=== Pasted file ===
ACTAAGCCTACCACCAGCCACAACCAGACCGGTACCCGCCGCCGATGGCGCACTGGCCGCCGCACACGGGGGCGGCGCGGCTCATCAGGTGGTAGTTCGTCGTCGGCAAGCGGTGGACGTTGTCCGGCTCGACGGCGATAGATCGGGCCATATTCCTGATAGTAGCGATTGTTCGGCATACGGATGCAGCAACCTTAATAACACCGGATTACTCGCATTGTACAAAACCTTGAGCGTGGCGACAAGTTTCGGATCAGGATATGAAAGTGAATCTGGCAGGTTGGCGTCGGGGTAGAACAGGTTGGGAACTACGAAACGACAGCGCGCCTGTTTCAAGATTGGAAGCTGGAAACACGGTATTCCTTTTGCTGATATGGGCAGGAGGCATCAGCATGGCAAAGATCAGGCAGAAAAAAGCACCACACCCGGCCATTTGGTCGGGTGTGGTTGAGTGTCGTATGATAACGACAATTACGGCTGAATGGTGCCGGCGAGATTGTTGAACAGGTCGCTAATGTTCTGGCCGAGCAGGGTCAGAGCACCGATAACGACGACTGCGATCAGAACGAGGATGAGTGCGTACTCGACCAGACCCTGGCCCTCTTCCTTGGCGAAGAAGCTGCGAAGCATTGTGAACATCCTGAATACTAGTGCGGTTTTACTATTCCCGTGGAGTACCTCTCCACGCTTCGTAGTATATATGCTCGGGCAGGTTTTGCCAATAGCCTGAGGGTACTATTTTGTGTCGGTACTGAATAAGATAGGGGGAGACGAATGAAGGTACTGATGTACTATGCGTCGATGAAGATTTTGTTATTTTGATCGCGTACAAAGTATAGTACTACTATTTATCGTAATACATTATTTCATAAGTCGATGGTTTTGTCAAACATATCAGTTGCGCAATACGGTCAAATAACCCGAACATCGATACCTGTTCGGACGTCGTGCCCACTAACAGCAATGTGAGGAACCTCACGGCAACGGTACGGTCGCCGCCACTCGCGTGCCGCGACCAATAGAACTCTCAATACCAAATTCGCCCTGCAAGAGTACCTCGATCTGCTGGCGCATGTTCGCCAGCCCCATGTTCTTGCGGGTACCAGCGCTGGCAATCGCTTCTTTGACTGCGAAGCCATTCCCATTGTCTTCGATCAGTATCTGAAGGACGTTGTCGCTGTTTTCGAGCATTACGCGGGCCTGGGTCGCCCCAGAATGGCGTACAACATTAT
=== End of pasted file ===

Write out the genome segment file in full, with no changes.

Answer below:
ACTAAGCCTACCACCAGCCACAACCAGACCGGTACCCGCCGCCGATGGCGCACTGGCCGCCGCACACGGGGGCGGCGCGGCTCATCAGGTGGTAGTTCGTCGTCGGCAAGCGGTGGACGTTGTCCGGCTCGACGGCGATAGATCGGGCCATATTCCTGATAGTAGCGATTGTTCGGCATACGGATGCAGCAACCTTAATAACACCGGATTACTCGCATTGTACAAAACCTTGAGCGTGGCGACAAGTTTCGGATCAGGATATGAAAGTGAATCTGGCAGGTTGGCGTCGGGGTAGAACAGGTTGGGAACTACGAAACGACAGCGCGCCTGTTTCAAGATTGGAAGCTGGAAACACGGTATTCCTTTTGCTGATATGGGCAGGAGGCATCAGCATGGCAAAGATCAGGCAGAAAAAAGCACCACACCCGGCCATTTGGTCGGGTGTGGTTGAGTGTCGTATGATAACGACAATTACGGCTGAATGGTGCCGGCGAGATTGTTGAACAGGTCGCTAATGTTCTGGCCGAGCAGGGTCAGAGCACCGATAACGACGACTGCGATCAGAACGAGGATGAGTGCGTACTCGACCAGACCCTGGCCCTCTTCCTTGGCGAAGAAGCTGCGAAGCATTGTGAACATCCTGAATACTAGTGCGGTTTTACTATTCCCGTGGAGTACCTCTCCACGCTTCGTAGTATATATGCTCGGGCAGGTTTTGCCAATAGCCTGAGGGTACTATTTTGTGTCGGTACTGAATAAGATAGGGGGAGACGAATGAAGGTACTGATGTACTATGCGTCGATGAAGATTTTGTTATTTTGATCGCGTACAAAGTATAGTACTACTATTTATCGTAATACATTATTTCATAAGTCGATGGTTTTGTCAAACATATCAGTTGCGCAATACGGTCAAATAACCCGAACATCGATACCTGTTCGGACGTCGTGCCCACTAACAGCAATGTGAGGAACCTCACGGCAACGGTACGGTCGCCGCCACTCGCGTGCCGCGACCAATAGAACTCTCAATACCAAATTCGCCCTGCAAGAGTACCTCGATCTGCTGGCGCATGTTCGCCAGCCCCATGTTCTTGCGGGTACCAGCGCTGGCAATCGCTTCTTTGACTGCGAAGCCATTCCCATTGTCTTCGATCAGTATCTGAAGGACGTTGTCGCTGTTTTCGAGCATTACGCGGGCCTGGGTCGCCCCAGAATGGCGTACAACATTAT